Step Afrika! began as a collaboration between American dancers and members of Johannesburg's Soweto Dance Theater in 1994. They have since emerged as one of the top stepping companies in the United States. Their most prolific work, The Migration Series: Reflections on Jacob Lawrence, is now on stage at the New Vic! In this, they bring to life The Migration Series, a landmark painting series by Jacob Lawrence inspired by the journey of the millions of African Americans who moved from the rural South to the urban North to rebuild their lives after World War I. We sat down with founder C. Brian Williams to discuss the cultural context surrounding the show.

1. How do you think The Migration: Reflections on Jacob Lawrence reflects today's landscape? 
The Migration is an extremely important work for Step Afrika! Every time the cast walks onto the stage, I think of those brave men and women who left the South with its unbearable restrictions on African American life and took a journey without truly understanding what awaited them on the other side. No one ever wants to abandon their home, unless there's no other reasonable alternative. Every performance of The Migration is a percussive tribute to the strength and resilience of these migrants. Their movement truly transformed our country.
Seeing the devastating, forced migration of families in Syria, Myanmar and the Central African Republic, alongside our own country's heated dialogue about immigration, I'm reminded that the issues Jacob Lawrence painted about in 1940 remain relevant today. My hope is that those of us not currently in motion demonstrate even more compassion for those who are. 

The Migration
2. What do you want audience members to walk away thinking? 
First and foremost, I want the audience to have an incredible time at the theater. For Step Afrika! and our incredible team of artists, the theater is a special place where the audience and artist create a very special moment in time together. We all need to make more room for live performance, especially in challenging times, because there's nothing quite like it.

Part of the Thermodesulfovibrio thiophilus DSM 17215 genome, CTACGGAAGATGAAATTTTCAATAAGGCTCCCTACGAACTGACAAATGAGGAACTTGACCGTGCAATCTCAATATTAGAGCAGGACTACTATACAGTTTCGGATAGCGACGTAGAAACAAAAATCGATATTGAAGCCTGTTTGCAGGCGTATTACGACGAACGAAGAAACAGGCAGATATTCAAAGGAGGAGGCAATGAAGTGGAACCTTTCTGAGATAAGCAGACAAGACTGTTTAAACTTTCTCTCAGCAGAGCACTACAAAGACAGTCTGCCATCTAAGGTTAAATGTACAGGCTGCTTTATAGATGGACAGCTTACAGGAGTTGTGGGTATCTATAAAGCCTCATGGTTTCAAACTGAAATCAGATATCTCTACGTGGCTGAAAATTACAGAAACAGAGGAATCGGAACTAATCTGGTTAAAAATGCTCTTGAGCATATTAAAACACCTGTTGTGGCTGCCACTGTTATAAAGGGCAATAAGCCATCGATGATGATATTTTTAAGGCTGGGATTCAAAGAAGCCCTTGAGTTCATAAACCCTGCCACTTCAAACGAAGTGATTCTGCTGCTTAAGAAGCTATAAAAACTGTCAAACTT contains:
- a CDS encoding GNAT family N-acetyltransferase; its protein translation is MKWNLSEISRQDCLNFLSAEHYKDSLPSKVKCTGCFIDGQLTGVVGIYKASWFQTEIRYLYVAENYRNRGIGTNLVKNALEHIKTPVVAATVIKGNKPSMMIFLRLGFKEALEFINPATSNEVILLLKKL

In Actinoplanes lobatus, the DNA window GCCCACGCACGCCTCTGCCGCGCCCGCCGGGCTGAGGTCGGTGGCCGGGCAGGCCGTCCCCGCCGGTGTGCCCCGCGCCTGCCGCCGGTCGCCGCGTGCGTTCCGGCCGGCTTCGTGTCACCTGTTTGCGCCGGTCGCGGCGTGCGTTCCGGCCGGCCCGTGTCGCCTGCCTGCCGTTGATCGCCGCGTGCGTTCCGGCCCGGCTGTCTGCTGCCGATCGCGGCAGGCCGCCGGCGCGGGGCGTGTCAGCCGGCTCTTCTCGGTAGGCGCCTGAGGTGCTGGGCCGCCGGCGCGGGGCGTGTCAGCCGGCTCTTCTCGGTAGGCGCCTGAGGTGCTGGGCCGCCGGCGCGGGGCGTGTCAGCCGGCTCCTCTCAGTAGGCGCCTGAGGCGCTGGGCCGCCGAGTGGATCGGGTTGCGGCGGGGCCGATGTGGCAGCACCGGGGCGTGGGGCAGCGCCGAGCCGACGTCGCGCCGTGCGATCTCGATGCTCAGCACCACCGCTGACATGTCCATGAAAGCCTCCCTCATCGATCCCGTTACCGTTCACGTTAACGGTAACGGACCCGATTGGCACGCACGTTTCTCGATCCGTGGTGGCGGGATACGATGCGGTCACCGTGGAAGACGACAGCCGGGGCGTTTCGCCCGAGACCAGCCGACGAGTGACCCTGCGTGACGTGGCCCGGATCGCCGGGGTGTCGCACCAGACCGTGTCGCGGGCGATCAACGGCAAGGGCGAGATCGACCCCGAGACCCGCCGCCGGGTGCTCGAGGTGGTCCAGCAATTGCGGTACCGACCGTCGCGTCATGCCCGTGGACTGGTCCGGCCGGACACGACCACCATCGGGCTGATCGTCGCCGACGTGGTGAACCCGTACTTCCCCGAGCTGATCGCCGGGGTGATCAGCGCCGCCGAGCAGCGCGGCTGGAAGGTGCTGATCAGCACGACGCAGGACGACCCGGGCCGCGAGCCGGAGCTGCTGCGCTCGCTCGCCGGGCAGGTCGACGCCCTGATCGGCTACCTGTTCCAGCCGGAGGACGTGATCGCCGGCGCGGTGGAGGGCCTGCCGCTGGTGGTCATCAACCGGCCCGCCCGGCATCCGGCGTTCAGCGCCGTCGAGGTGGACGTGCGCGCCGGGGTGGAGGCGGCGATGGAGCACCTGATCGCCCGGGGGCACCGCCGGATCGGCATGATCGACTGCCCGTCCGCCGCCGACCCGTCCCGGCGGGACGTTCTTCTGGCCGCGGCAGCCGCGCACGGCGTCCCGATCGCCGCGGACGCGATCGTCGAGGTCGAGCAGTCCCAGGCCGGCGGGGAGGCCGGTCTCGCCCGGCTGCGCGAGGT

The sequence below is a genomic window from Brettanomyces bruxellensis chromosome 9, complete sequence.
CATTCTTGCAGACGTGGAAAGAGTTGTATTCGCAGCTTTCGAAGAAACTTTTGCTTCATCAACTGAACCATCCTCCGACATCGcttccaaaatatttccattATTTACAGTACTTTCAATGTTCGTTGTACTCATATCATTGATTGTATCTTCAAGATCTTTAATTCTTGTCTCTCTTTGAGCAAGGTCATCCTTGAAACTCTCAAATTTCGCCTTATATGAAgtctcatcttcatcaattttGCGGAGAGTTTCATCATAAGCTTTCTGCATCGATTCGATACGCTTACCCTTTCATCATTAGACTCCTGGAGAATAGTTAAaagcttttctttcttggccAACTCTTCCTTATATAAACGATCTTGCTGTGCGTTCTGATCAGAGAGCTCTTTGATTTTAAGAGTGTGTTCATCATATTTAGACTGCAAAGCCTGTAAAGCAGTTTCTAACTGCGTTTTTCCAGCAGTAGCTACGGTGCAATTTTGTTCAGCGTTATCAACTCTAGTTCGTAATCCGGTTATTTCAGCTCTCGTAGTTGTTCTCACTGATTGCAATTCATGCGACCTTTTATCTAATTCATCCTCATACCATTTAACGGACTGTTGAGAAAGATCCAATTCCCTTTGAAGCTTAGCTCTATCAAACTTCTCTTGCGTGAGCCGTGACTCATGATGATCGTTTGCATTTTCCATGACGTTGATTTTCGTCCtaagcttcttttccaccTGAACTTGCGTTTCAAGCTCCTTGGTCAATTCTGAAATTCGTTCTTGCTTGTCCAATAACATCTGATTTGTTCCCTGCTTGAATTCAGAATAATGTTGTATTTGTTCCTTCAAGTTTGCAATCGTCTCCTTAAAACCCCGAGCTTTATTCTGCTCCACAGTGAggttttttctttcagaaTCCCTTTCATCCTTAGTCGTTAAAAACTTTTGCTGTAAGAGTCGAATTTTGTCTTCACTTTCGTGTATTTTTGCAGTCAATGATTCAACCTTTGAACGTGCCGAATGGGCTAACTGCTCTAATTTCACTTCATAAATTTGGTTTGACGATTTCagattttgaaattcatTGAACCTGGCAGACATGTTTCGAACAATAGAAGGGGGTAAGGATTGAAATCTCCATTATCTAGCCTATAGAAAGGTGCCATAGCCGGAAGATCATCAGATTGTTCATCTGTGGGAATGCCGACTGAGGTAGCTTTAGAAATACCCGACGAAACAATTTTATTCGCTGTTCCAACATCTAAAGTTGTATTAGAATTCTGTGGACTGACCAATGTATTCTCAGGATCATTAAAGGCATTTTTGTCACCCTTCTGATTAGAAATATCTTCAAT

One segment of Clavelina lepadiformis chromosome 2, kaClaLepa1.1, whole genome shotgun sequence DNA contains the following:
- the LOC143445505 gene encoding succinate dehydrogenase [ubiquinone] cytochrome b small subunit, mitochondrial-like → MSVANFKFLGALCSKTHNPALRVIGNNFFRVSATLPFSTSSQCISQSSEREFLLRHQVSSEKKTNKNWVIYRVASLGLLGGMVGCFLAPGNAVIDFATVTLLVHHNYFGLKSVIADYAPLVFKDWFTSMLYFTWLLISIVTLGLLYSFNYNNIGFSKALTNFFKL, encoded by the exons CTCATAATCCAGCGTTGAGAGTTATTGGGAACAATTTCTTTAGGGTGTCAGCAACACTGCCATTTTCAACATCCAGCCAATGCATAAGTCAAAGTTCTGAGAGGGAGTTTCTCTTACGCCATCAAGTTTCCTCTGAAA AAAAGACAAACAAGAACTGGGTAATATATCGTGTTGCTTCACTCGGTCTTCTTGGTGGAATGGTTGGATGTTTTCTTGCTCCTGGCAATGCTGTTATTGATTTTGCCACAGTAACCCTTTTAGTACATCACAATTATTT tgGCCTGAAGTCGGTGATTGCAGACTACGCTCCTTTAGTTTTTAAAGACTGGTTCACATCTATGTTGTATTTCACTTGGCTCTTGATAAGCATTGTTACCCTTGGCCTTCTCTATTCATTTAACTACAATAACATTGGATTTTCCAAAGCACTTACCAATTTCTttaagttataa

The Migration also gives the audience a chance to reflect on their own individual migration stories. The  journeys taken by all of our ancestors make us who we are. Although we focus on the Great Migration, you can compare Lawrence's paintings and our show to photographs taken at Ellis Island in the early 1900s, videos of migrants heading towards the border in the Southwestern United States, and the images of the tens of thousands of Syrian families escaping the challenges back home in the hope of peace and a better life elsewhere.
We want to remind the audience that within each and every one of us lies a migration story. When we see the challenges faced by the migrants of today, we should never forget that many of our ancestors once walked in those shoes.
C. Brian Williams3. Tell us about stepping and why do you think it's now, finally coming into mainstream culture.
Stepping is such an unique art form and dance tradition and we've enjoyed sharing it with audiences around the globe for over 23 years. With its origins in the early 1900s, stepping was created by African American men and women on college campuses who became members of fraternities and sororities. These Greek-letter organizations, like Alpha Phi Alpha Fraternity, Inc., of which I am a member, or Alpha Kappa Alpha Sorority, Inc., the first African-American sorority created in the United States, led to the development of stepping on college campuses. It took over 85 years before mainstream America took notice. 
In 1988, famed director Spike Lee released his film, Skool Daze, which brought an incredible amount of attention to both African American college life and the tradition of stepping. Just a few years later, in 1994, Step Afrika! began and we have been spreading the word non-stop ever since.
The Migration In The Migration, "two art forms meld, and then painted images seem to come to life," according to The Washington Post. Tickets are available today!

Photos: William Perrigen
Posted by Beth Henderson